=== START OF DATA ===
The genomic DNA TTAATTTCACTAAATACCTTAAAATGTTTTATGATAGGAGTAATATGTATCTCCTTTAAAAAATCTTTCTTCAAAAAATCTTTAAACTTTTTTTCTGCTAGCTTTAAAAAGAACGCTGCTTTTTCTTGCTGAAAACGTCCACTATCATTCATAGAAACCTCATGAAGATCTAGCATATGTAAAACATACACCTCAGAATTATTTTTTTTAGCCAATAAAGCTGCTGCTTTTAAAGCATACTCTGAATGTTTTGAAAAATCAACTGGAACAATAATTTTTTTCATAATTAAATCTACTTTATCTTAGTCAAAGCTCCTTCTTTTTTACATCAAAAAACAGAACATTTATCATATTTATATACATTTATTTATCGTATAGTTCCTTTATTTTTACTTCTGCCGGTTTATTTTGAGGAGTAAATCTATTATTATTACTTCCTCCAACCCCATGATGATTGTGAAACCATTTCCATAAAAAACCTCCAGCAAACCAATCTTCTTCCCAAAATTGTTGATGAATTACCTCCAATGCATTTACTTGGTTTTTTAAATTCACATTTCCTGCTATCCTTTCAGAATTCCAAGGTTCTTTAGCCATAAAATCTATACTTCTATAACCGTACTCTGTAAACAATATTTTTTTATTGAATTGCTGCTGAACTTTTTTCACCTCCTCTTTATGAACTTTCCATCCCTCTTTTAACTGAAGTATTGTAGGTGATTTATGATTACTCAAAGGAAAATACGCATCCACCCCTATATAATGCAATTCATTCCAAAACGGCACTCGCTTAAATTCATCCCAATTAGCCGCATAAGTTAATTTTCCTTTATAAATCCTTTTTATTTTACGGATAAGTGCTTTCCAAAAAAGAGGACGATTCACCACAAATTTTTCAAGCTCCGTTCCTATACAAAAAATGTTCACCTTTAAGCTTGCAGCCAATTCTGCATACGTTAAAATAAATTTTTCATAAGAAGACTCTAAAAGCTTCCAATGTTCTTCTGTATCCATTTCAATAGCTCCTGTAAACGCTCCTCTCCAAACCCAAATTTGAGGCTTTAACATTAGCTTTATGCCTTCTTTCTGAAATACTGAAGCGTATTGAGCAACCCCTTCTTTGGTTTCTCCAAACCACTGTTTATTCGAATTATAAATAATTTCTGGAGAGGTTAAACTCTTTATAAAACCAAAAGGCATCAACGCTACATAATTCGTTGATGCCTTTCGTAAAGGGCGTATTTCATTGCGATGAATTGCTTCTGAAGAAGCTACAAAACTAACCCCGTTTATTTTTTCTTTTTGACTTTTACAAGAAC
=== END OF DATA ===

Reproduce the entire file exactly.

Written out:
The genomic DNA TTAATTTCACTAAATACCTTAAAATGTTTTATGATAGGAGTAATATGTATCTCCTTTAAAAAATCTTTCTTCAAAAAATCTTTAAACTTTTTTTCTGCTAGCTTTAAAAAGAACGCTGCTTTTTCTTGCTGAAAACGTCCACTATCATTCATAGAAACCTCATGAAGATCTAGCATATGTAAAACATACACCTCAGAATTATTTTTTTTAGCCAATAAAGCTGCTGCTTTTAAAGCATACTCTGAATGTTTTGAAAAATCAACTGGAACAATAATTTTTTTCATAATTAAATCTACTTTATCTTAGTCAAAGCTCCTTCTTTTTTACATCAAAAAACAGAACATTTATCATATTTATATACATTTATTTATCGTATAGTTCCTTTATTTTTACTTCTGCCGGTTTATTTTGAGGAGTAAATCTATTATTATTACTTCCTCCAACCCCATGATGATTGTGAAACCATTTCCATAAAAAACCTCCAGCAAACCAATCTTCTTCCCAAAATTGTTGATGAATTACCTCCAATGCATTTACTTGGTTTTTTAAATTCACATTTCCTGCTATCCTTTCAGAATTCCAAGGTTCTTTAGCCATAAAATCTATACTTCTATAACCGTACTCTGTAAACAATATTTTTTTATTGAATTGCTGCTGAACTTTTTTCACCTCCTCTTTATGAACTTTCCATCCCTCTTTTAACTGAAGTATTGTAGGTGATTTATGATTACTCAAAGGAAAATACGCATCCACCCCTATATAATGCAATTCATTCCAAAACGGCACTCGCTTAAATTCATCCCAATTAGCCGCATAAGTTAATTTTCCTTTATAAATCCTTTTTATTTTACGGATAAGTGCTTTCCAAAAAAGAGGACGATTCACCACAAATTTTTCAAGCTCCGTTCCTATACAAAAAATGTTCACCTTTAAGCTTGCAGCCAATTCTGCATACGTTAAAATAAATTTTTCATAAGAAGACTCTAAAAGCTTCCAATGTTCTTCTGTATCCATTTCAATAGCTCCTGTAAACGCTCCTCTCCAAACCCAAATTTGAGGCTTTAACATTAGCTTTATGCCTTCTTTCTGAAATACTGAAGCGTATTGAGCAACCCCTTCTTTGGTTTCTCCAAACCACTGTTTATTCGAATTATAAATAATTTCTGGAGAGGTTAAACTCTTTATAAAACCAAAAGGCATCAACGCTACATAATTCGTTGATGCCTTTCGTAAAGGGCGTATTTCATTGCGATGAATTGCTTCTGAAGAAGCTACAAAACTAACCCCGTTTATTTTTTCTTTTTGACTTTTACAAGAAC